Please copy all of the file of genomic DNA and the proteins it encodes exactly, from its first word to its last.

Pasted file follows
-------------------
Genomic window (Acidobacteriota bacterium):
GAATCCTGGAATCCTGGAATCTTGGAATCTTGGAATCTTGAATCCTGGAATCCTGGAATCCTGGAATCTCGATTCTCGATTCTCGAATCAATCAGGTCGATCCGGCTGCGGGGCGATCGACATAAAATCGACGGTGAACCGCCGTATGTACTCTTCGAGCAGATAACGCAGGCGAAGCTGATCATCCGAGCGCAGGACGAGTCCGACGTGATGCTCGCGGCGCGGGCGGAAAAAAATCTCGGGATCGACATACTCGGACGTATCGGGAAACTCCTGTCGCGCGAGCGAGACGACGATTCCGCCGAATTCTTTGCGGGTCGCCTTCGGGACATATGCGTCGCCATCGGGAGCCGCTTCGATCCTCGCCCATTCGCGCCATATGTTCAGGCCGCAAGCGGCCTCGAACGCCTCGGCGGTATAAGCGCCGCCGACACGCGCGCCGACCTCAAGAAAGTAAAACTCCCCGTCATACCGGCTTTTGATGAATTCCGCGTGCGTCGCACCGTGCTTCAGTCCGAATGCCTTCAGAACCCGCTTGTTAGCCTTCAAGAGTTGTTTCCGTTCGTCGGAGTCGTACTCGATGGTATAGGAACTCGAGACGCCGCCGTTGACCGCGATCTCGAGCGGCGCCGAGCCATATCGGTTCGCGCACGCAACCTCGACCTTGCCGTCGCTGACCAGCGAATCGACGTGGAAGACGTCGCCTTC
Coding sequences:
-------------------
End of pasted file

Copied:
Genomic window (Acidobacteriota bacterium):
GAATCCTGGAATCCTGGAATCTTGGAATCTTGGAATCTTGAATCCTGGAATCCTGGAATCCTGGAATCTCGATTCTCGATTCTCGAATCAATCAGGTCGATCCGGCTGCGGGGCGATCGACATAAAATCGACGGTGAACCGCCGTATGTACTCTTCGAGCAGATAACGCAGGCGAAGCTGATCATCCGAGCGCAGGACGAGTCCGACGTGATGCTCGCGGCGCGGGCGGAAAAAAATCTCGGGATCGACATACTCGGACGTATCGGGAAACTCCTGTCGCGCGAGCGAGACGACGATTCCGCCGAATTCTTTGCGGGTCGCCTTCGGGACATATGCGTCGCCATCGGGAGCCGCTTCGATCCTCGCCCATTCGCGCCATATGTTCAGGCCGCAAGCGGCCTCGAACGCCTCGGCGGTATAAGCGCCGCCGACACGCGCGCCGACCTCAAGAAAGTAAAACTCCCCGTCATACCGGCTTTTGATGAATTCCGCGTGCGTCGCACCGTGCTTCAGTCCGAATGCCTTCAGAACCCGCTTGTTAGCCTTCAAGAGTTGTTTCCGTTCGTCGGAGTCGTACTCGATGGTATAGGAACTCGAGACGCCGCCGTTGACCGCGATCTCGAGCGGCGCCGAGCCATATCGGTTCGCGCACGCAACCTCGACCTTGCCGTCGCTGACCAGCGAATCGACGTGGAAGACGTCGCCTTC
Coding sequences: